Sony is not sitting still either as Cnet reports (at https://www.cnet.com/news/sony-isnt-waiting-for-e3-2018-will-reveal-3-playstation-games-early/), with the quote “Starting Wednesday, June 6, the company will spoil one announcement each and every day for five days in a row. Sony is being tight-lipped about the details, but those announcements will include [censored]“. Yet getting back to Microsoft, they do need and should get recognition for “Up to 75% off select games including Monster Hunter: World, Sea of Thieves and PlayerUnknown’s Battlegrounds“. I admit that a game like monster hunter is an acquired taste, yet 75% off from a 95% rated game like Monster Hunter is just amazing and that game alone is worth buying the Xbox One X for. I only saw the PlayStation edition, yet the impression was as jaw dropping as seeing the 4K edition of AC Origin, so not seriously considering that game at 75% discount is just folly.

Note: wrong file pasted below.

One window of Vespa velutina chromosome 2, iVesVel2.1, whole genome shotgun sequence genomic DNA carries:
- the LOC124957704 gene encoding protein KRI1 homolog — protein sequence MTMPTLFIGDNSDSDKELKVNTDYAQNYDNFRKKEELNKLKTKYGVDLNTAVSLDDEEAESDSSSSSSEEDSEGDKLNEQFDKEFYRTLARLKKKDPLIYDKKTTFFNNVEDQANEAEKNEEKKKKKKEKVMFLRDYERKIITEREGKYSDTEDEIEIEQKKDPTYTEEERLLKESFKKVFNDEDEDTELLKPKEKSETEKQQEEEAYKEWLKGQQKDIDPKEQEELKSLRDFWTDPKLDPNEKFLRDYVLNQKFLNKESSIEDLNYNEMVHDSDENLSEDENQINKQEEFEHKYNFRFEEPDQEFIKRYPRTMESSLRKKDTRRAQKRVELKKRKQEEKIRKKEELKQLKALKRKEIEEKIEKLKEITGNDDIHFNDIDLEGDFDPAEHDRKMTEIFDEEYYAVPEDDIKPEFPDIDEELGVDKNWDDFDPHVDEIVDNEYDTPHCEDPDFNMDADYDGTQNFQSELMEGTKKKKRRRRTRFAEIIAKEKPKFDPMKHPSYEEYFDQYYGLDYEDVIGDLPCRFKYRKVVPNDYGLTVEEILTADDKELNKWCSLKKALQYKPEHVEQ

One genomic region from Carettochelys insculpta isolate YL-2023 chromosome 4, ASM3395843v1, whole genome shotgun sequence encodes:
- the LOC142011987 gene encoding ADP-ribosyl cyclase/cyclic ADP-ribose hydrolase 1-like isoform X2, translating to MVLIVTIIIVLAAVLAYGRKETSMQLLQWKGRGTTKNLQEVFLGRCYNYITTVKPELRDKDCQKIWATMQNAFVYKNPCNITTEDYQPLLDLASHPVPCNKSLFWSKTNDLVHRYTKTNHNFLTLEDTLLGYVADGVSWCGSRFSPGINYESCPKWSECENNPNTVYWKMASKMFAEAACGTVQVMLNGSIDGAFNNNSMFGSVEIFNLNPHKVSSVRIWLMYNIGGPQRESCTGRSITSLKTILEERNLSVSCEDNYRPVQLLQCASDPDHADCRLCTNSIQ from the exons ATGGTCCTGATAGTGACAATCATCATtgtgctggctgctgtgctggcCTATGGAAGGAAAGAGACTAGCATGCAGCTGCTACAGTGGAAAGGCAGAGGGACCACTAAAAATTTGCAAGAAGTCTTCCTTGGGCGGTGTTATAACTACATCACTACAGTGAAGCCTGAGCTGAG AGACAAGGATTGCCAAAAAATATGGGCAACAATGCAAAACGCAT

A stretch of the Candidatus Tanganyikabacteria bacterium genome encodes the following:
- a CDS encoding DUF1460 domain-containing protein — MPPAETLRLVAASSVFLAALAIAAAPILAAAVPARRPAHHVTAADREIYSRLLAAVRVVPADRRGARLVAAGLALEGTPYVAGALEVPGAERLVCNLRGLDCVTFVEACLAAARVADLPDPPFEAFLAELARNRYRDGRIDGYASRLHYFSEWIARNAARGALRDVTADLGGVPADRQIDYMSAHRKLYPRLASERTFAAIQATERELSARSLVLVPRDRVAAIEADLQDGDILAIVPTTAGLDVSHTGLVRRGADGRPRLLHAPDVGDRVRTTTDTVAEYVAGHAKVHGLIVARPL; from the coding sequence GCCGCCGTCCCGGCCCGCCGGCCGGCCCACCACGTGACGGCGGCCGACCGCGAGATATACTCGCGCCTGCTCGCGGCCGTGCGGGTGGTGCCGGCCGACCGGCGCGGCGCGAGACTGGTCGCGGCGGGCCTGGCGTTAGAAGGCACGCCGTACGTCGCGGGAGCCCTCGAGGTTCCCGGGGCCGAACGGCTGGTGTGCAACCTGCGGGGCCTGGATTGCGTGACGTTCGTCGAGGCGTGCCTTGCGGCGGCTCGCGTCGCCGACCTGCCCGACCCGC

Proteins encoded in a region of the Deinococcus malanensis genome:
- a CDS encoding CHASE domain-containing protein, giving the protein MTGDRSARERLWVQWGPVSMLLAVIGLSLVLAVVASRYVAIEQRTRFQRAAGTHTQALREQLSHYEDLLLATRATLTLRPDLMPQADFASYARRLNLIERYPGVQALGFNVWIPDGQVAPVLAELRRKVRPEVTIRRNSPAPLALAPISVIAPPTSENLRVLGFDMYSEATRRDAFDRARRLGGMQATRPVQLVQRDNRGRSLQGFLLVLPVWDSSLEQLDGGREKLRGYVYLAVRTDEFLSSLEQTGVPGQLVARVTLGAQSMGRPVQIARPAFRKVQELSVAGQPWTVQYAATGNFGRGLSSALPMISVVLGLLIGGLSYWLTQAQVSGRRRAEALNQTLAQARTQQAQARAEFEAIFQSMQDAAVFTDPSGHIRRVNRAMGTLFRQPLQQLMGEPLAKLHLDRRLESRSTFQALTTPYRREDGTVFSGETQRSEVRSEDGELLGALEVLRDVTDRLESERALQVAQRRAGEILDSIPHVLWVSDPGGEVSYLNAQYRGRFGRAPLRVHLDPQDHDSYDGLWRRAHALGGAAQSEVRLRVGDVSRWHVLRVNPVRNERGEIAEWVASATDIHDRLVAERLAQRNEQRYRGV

The issue is mainly what Microsoft is aiming for (and optionally not telling the gamers). They never made any secret of their desire for the cloud, I have nothing against the cloud, yet when I play games in single player mode, there is no real reason for the cloud (there really is not). So when I see that Microsoft bought GitHub for a little less than 10 billion, we should seriously consider that this is affecting the Xbox One in the future, there is no way around it. Even as we see the Financial Times and the quotes of optional consideration “Microsoft is a developer-first company, and by joining forces with GitHub we strengthen our commitment to developer freedom, openness and innovation,” a claim from CEO Satya Nadella. He can make all the claims he like, yet when we consider that this is a setting of constant updates, upgrades and revisions, we see the possible setting where a gamer faces the hardship that the Oracles DBM’s faced between versions 5 and 7. A possible nearly daily setting of checking libraries, updates and implementations to installed games. Yes, that is the real deal a gamer wants when he/she gets home! (Reminder: the previous part was highly speculative)